A long moment passed—which surely had to be the most excruciating of her life. Then he broke the contact with a deliberate downward tilt of his chin, his attention moving back to his phone.


Her cheeks flamed hotter. Honestly, Izzie, what were you expecting? That he would ogle you back? This has been happening your entire life. With men who weren’t that far out of your league.

A Latin tune filled the air. Grew louder. Adonis lifted his head; frowned. Her phone. Dammit. She fumbled in her bag and pulled it out.

“So...?” Her boss barked. “What happened?”

“He was already gone, James, sorry. Traffic was bad.”

Her boss let out a short, emphatic expletive. “I’d heard he was uncatchable but I thought that was only for the female population.”

Izzie had no idea what Leandros Constantinou looked like—or anything about him for that matter. She’d never heard of the gaming company he ran, nor its wildly popular racing title, Behemoth, before this morning when she’d gotten James’s text on the way home from her girls’ trip to Tuscany and he’d ordered her to make this pit stop. His text had said Constantinou’s former head of software development, Frank Messer, who’d been pushed out of the company years ago, had walked into NYC-TV today claiming he was the brains behind Behemoth. Determined to get his due, he’d launched a court case against the company. And offered an exclusive interview to her boss to tell his side of the story.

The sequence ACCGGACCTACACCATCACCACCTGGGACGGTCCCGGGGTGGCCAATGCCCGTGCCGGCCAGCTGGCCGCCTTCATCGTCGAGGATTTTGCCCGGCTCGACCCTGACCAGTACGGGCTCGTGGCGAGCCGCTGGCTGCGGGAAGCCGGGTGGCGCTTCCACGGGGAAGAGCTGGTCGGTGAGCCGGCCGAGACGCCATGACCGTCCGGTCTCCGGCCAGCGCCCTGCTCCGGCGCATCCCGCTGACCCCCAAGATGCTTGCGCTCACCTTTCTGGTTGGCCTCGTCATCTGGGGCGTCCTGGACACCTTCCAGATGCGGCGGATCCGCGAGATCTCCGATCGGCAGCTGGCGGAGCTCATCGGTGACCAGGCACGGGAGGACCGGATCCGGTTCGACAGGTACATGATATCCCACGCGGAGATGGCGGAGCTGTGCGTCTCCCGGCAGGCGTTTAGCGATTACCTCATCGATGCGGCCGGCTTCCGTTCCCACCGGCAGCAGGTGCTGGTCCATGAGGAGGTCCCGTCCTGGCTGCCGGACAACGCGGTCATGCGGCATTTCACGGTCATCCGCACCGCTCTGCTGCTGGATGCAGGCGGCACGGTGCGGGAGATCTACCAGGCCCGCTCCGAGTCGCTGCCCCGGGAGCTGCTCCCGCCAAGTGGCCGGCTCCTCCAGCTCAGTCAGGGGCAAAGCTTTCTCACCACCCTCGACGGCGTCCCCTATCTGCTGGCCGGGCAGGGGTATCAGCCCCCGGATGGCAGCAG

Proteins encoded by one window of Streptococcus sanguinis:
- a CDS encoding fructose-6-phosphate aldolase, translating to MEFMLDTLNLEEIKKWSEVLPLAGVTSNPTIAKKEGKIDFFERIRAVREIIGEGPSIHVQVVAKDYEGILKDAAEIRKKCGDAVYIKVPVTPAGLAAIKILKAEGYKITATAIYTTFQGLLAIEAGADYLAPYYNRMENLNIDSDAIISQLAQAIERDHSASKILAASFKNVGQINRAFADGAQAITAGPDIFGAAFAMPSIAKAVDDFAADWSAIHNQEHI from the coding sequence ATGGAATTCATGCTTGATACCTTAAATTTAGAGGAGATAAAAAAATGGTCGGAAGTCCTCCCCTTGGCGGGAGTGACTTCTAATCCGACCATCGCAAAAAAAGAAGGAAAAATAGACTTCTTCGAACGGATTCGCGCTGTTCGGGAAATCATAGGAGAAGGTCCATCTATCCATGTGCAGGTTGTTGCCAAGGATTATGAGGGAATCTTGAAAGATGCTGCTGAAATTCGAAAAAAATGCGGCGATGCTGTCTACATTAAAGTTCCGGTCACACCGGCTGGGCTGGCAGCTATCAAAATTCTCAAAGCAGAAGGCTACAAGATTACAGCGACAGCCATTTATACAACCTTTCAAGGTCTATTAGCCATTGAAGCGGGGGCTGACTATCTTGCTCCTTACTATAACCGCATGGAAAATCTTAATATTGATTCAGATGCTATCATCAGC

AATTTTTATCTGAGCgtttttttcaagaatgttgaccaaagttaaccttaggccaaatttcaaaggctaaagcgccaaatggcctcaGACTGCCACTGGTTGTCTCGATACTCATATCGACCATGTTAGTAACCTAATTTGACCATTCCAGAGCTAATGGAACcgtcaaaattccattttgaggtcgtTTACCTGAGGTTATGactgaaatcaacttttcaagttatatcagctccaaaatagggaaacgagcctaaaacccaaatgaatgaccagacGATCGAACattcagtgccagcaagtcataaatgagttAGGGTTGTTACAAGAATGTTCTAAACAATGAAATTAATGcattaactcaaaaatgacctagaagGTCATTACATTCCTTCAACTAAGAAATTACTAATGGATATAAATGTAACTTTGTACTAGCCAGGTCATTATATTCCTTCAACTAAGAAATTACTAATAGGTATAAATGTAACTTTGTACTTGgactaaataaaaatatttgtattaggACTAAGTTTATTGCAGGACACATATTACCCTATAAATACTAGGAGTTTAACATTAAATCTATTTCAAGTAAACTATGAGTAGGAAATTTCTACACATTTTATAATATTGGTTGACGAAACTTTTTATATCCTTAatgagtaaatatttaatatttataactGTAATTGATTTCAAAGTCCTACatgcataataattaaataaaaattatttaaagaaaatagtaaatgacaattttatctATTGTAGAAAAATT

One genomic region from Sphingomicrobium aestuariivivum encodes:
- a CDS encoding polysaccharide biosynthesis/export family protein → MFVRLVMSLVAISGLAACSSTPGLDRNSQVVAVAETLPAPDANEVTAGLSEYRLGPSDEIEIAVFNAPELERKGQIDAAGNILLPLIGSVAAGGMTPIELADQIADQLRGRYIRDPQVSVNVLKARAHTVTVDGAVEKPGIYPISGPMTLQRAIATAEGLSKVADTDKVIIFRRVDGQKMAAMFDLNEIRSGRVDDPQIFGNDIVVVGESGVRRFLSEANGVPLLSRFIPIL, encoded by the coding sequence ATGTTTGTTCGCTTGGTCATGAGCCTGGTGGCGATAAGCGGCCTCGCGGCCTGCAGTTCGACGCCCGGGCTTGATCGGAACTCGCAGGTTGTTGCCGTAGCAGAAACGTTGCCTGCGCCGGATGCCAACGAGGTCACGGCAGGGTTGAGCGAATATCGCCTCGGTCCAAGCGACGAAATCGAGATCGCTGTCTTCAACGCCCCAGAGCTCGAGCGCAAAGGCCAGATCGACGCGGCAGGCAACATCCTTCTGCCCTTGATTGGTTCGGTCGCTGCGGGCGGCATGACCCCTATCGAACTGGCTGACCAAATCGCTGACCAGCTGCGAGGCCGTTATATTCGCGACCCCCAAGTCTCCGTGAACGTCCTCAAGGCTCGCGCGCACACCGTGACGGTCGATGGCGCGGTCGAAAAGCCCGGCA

She pursed her lips. “I asked the receptionist which office he was headed for, but she wouldn’t tell me.”

“My source says it’s New York.” Her boss sighed. “No worries, Iz, we’ll get him here. He can’t avoid us forever.”

We? She frowned. “Are you going to let me work on this?”

There was silence on the other end of the line. “So I wasn’t going to tell you until you got back, given that you get yourself all worked up about stuff like this, but since the timing’s changed I better let you know now. Catherine Willouby is retiring. The network execs have been impressed with your work of late and they want you to try out to replace her.”

Her breath caught in her lungs, her stomach doing a loop-to-loop. She took an unsteady step backward. Catherine Willouby, NYC-TV’s much-loved matriarch and weekend anchor, was retiring? And they wanted her, a lowly community reporter with a handful of years of experience to audition to replace her?